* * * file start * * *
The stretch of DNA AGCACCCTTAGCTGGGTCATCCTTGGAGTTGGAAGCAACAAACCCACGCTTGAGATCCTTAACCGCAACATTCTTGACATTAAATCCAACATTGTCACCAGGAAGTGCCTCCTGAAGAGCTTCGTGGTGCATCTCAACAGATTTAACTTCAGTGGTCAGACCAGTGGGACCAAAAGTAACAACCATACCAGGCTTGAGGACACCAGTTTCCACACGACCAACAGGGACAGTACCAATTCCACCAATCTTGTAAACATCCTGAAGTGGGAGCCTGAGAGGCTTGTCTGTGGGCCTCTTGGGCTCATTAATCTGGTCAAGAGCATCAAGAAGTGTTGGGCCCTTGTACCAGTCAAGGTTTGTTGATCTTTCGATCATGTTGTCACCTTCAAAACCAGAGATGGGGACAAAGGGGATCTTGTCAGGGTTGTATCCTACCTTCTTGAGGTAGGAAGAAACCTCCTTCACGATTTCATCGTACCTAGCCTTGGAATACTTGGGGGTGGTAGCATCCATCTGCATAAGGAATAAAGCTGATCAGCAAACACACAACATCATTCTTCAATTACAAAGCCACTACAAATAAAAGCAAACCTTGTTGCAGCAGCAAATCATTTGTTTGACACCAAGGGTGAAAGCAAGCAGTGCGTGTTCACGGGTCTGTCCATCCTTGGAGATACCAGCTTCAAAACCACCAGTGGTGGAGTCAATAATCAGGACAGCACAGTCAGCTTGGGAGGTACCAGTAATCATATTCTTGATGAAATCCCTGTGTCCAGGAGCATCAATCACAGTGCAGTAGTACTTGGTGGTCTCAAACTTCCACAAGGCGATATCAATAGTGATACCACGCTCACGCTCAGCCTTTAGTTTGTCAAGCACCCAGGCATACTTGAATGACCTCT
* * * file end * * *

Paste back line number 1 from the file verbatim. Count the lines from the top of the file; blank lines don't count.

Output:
The stretch of DNA AGCACCCTTAGCTGGGTCATCCTTGGAGTTGGAAGCAACAAACCCACGCTTGAGATCCTTAACCGCAACATTCTTGACATTAAATCCAACATTGTCACCAGGAAGTGCCTCCTGAAGAGCTTCGTGGTGCATCTCAACAGATTTAACTTCAGTGGTCAGACCAGTGGGACCAAAAGTAACAACCATACCAGGCTTGAGGACACCAGTTTCCACACGACCAACAGGGACAGTACCAATTCCACCAATCTTGTAAACATCCTGAAGTGGGAGCCTGAGAGGCTTGTCTGTGGGCCTCTTGGGCTCATTAATCTGGTCAAGAGCATCAAGAAGTGTTGGGCCCTTGTACCAGTCAAGGTTTGTTGATCTTTCGATCATGTTGTCACCTTCAAAACCAGAGATGGGGACAAAGGGGATCTTGTCAGGGTTGTATCCTACCTTCTTGAGGTAGGAAGAAACCTCCTTCACGATTTCATCGTACCTAGCCTTGGAATACTTGGGGGTGGTAGCATCCATCTGCATAAGGAATAAAGCTGATCAGCAAACACACAACATCATTCTTCAATTACAAAGCCACTACAAATAAAAGCAAACCTTGTTGCAGCAGCAAATCATTTGTTTGACACCAAGGGTGAAAGCAAGCAGTGCGTGTTCACGGGTCTGTCCATCCTTGGAGATACCAGCTTCAAAACCACCAGTGGTGGAGTCAATAATCAGGACAGCACAGTCAGCTTGGGAGGTACCAGTAATCATATTCTTGATGAAATCCCTGTGTCCAGGAGCATCAATCACAGTGCAGTAGTACTTGGTGGTCTCAAACTTCCACAAGGCGATATCAATAGTGATACCACGCTCACGCTCAGCCTTTAGTTTGTCAAGCACCCAGGCATACTTGAATGACCTCT